Pathology > Gynecologic > Breast > Nonneoplastic Conditions
Objectives Anat & Hist Hormones Inflammatory Cond. Nonneoplastic Cond. Benign Neoplasms Malignant Neoplasms

IV. Nonneoplastic Conditions


After completing this section you will be able to:

  • list the common nonneoplastic lesions of the breast
  • describe clinical features
  • describe histologic features and identify the lesions
  • indicate the risk for subsequent breast cancer associated with each lesion

  1. Galactocele

    A galactocele is a cystic dilatation of a breast duct as a result of obstruction by inspissated secretions. The cyst contains fluid resembling milk or inspissated secretion. The lesion is uncommon and usually occurs during lactation.

    Microscopically, the cysts are lined by cuboidal or flat epithelium with cytoplasmic vacuolization due to lipid accumulation. Cyst wall, when present, is fibrous. There is little or no inflammation but rupture incites an inflammatory response in the surrounding tissue.

  2. Fibrocystic change

Fibrocystic change encompasses a group of morphologic changes that often produce palpable lumps and which are characterized by various combinations of cysts, fibrous overgrowth, and epithelial proliferation. Some of these changes are entirely innocuous while others are associated with increased risk of subsequent carcinoma. A diagnosis of fibrocystic change should therefore specify the components of the morphologic changes present. The changes involve the terminal duct lobular unit are common microscopic findings in otherwise normal breasts.

The cause of fibrocystic change is not known. It is the single most common disorder of the breast. The condition is diagnosed frequently between the ages of 20 and 55 and decreases progressively after the menopause. Fibrocystic change presents with asymptomatic masses in the breast, which are discovered by palpation. The masses vary from diffuse small irregularities (lumpy bumpy breast) to a discrete mass or masses. It may also present with pain, which may be cyclical with midcycle or premenstrual discomfort. Pain may be focal or diffuse and may or may not be associated with the lumps.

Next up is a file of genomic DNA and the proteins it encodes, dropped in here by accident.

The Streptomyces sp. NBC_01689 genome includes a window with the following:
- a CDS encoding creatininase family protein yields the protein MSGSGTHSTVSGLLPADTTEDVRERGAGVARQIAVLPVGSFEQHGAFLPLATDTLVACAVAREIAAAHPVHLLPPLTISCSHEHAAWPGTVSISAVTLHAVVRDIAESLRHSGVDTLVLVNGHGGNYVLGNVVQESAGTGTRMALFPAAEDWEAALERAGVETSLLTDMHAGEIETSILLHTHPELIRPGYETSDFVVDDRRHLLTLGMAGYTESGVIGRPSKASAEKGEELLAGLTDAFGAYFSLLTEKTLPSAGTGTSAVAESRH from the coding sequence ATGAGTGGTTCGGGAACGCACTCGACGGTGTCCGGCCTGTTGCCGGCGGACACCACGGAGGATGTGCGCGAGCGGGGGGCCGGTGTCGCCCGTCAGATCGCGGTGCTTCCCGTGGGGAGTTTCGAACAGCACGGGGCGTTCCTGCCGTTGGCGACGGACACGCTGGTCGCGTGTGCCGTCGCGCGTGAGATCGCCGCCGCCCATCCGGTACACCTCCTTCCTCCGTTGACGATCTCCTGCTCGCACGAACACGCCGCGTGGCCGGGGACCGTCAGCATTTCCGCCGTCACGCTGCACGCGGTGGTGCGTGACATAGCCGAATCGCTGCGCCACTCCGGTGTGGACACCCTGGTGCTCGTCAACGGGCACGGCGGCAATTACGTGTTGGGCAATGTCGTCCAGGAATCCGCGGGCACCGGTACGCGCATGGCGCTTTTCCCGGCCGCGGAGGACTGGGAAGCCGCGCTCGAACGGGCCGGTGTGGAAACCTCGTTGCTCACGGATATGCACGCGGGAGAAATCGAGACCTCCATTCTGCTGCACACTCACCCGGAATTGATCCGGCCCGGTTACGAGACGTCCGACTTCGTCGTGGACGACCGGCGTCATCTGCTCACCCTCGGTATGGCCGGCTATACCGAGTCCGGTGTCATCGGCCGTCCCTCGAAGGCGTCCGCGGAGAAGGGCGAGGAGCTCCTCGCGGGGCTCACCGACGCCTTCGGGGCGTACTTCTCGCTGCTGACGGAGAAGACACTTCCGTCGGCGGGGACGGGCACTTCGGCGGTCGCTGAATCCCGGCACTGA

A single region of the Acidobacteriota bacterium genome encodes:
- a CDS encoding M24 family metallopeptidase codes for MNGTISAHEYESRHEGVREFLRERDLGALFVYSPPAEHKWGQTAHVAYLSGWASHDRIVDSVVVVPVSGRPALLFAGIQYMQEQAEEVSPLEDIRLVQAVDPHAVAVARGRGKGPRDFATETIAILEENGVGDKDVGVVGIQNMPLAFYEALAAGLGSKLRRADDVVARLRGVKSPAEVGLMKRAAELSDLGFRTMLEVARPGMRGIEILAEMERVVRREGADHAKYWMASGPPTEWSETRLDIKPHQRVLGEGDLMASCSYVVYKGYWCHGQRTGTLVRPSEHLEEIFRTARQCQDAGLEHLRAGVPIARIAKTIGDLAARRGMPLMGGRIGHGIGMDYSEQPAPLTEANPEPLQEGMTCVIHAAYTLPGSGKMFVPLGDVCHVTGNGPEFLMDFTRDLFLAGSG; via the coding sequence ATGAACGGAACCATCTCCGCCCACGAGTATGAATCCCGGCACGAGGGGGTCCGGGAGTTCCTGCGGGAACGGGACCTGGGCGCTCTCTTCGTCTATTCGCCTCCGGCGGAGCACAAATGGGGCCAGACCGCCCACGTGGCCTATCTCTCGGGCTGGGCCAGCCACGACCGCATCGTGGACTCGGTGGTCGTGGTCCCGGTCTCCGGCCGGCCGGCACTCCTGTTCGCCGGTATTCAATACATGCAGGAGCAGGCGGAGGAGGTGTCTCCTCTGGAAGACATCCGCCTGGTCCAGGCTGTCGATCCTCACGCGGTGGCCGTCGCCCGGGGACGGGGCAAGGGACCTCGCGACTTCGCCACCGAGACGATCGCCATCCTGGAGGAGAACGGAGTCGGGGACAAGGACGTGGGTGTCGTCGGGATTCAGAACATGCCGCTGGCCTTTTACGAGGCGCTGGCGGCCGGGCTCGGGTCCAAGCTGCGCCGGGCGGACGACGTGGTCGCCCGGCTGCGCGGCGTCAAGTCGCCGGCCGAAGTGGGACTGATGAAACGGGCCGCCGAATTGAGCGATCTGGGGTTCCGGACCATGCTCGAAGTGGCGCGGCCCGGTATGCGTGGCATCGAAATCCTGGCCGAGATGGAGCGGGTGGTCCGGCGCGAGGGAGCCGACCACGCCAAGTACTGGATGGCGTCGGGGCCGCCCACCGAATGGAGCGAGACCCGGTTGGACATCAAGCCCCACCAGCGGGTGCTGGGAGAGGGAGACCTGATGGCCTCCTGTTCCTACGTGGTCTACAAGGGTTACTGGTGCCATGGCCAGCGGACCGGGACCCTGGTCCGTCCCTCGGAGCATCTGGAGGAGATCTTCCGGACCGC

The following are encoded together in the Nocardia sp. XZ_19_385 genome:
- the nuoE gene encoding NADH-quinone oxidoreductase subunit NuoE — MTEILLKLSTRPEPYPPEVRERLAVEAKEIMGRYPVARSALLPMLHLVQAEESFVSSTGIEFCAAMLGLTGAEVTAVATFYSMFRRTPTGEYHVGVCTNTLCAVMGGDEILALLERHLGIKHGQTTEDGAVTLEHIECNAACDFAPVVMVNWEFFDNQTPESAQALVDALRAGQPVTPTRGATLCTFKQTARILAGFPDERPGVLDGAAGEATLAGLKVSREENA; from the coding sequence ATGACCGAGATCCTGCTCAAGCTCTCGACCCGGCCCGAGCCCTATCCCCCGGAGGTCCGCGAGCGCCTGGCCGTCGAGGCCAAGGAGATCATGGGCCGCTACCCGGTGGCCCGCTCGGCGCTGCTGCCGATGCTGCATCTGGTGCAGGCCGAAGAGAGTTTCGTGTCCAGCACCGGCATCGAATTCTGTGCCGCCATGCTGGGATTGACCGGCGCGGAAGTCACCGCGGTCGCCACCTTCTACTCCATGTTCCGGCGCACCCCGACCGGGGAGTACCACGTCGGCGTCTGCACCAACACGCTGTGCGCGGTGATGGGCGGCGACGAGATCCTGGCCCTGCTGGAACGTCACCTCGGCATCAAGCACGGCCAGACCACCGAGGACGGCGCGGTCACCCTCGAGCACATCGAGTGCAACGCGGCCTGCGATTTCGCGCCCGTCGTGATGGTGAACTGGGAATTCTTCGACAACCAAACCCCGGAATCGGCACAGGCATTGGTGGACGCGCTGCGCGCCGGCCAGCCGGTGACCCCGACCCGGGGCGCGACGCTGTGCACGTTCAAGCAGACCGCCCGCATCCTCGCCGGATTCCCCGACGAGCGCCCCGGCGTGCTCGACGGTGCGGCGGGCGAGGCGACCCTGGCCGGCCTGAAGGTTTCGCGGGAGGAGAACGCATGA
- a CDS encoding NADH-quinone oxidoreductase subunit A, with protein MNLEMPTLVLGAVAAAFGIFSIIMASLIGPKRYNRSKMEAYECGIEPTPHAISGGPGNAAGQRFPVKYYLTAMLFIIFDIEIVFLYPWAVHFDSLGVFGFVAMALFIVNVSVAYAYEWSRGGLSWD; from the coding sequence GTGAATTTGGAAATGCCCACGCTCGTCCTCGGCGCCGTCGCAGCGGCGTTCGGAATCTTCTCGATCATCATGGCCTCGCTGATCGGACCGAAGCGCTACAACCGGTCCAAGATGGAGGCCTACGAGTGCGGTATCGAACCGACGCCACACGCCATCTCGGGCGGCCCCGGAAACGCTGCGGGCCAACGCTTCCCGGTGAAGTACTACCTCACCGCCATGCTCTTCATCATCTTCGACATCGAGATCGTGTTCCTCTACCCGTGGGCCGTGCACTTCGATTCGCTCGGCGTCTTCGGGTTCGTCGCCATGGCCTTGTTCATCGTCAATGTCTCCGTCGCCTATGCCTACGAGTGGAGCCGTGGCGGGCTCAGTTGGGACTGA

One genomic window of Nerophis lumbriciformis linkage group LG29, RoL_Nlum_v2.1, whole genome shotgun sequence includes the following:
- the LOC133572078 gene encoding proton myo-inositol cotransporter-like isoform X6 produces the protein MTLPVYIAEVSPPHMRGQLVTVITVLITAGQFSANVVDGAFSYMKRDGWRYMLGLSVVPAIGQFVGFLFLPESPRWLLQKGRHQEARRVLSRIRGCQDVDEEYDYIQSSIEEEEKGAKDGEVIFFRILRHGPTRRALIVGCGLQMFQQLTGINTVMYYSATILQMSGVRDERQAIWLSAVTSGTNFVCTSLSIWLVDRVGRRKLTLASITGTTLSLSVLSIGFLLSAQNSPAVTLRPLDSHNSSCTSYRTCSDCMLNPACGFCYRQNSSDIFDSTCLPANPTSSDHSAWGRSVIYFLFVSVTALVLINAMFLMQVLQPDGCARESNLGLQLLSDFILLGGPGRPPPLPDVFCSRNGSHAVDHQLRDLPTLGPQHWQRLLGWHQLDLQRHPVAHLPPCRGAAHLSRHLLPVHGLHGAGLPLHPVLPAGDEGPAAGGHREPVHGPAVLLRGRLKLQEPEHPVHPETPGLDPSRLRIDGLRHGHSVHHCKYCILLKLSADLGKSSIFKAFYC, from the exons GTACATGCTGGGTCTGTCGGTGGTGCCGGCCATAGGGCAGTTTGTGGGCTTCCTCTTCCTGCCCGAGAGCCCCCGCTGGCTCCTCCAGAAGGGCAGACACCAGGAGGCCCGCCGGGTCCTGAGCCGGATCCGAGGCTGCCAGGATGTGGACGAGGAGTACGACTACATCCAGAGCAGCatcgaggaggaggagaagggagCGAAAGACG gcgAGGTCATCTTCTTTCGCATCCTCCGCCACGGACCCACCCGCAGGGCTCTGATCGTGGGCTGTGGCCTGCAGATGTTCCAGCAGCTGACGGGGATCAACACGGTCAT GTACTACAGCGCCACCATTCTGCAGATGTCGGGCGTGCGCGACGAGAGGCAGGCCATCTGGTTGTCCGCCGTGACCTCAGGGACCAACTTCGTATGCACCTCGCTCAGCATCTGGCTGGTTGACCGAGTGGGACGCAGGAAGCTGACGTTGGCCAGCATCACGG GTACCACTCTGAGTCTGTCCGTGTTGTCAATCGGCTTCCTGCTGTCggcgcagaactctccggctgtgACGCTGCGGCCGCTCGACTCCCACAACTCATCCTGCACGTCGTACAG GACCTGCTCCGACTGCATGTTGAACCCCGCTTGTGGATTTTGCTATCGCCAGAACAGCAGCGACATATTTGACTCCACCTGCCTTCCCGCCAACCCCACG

Fibrocystic change. Low power view showing multiple cysts and foci of epithelial hyperplasia.



The cysts, which arise in the TDLU, usually unilocular. Smaller cysts are not discernable on gross examination but clusters of small cysts may be palpable. Large cysts often contain brown fluid, which gives a blue color to the intact cyst, the blue-domed cyst of Bloodgood.

Histologically, cysts may be lined by flattened epithelium, columnar epithelium with features of apocrine cells or may completely lack an epithelial lining.

Single cyst without epithelial lining.

Multiple cysts some lined by metaplastic apocrine cells (lower left).

Apocrine metaplasia

This refers to a histologic alteration of the epithelium of TDLUs in which the cells resemble apocrine sweat gland epithelium. Embryologically, the breasts arise from the same anlage that produces apocrine glands. However, apocrine glands are not part of the normal histologic components of the breast, nevertheless any benign proliferative lesion may contain cells with the cytologic features of apocrine cells.

There are no specific gross features associated with apocrine metaplasia. The condition is seen most frequently in the epithelial lining of cysts. It consists of cuboidal to tall columnar cells with fine granular, eosinophilic cytoplasm, and round, uniform, basally placed nuclei with single central, small nucleoli. ‘Snouts’ or ‘blebs’ protrude from the apical surface into the glandular lumen. Cells lining cysts may be flattened or may form florid papillary proliferations, which may show bridging. Mitoses are almost never seen in ordinary apocrine metaplasia.

Apocrine metaplasia.

Sclerosing adenosis

This condition most often occurs as an incidental microscopic finding but may manifest as a palpable mass that may be mistaken clinically for cancer. It is almost always associated with other forms of fibrocystic change. Diffuse microcalcifications are commonly seen in the lesion, which may mimic carcinoma on mammography.